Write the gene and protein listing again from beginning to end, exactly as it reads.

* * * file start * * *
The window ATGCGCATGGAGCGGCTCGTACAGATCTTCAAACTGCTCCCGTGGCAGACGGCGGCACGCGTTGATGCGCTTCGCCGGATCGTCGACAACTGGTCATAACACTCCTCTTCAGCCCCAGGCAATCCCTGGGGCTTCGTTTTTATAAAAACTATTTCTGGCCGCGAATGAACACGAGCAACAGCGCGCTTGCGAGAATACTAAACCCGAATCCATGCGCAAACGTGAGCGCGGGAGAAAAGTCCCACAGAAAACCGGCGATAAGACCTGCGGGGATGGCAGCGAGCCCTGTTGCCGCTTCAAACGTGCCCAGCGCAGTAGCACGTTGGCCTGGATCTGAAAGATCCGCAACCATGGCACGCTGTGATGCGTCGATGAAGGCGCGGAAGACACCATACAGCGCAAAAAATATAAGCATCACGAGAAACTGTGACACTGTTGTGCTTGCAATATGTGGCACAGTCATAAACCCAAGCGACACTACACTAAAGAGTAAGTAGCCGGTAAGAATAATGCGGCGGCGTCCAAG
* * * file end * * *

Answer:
The window ATGCGCATGGAGCGGCTCGTACAGATCTTCAAACTGCTCCCGTGGCAGACGGCGGCACGCGTTGATGCGCTTCGCCGGATCGTCGACAACTGGTCATAACACTCCTCTTCAGCCCCAGGCAATCCCTGGGGCTTCGTTTTTATAAAAACTATTTCTGGCCGCGAATGAACACGAGCAACAGCGCGCTTGCGAGAATACTAAACCCGAATCCATGCGCAAACGTGAGCGCGGGAGAAAAGTCCCACAGAAAACCGGCGATAAGACCTGCGGGGATGGCAGCGAGCCCTGTTGCCGCTTCAAACGTGCCCAGCGCAGTAGCACGTTGGCCTGGATCTGAAAGATCCGCAACCATGGCACGCTGTGATGCGTCGATGAAGGCGCGGAAGACACCATACAGCGCAAAAAATATAAGCATCACGAGAAACTGTGACACTGTTGTGCTTGCAATATGTGGCACAGTCATAAACCCAAGCGACACTACACTAAAGAGTAAGTAGCCGGTAAGAATAATGCGGCGGCGTCCAAG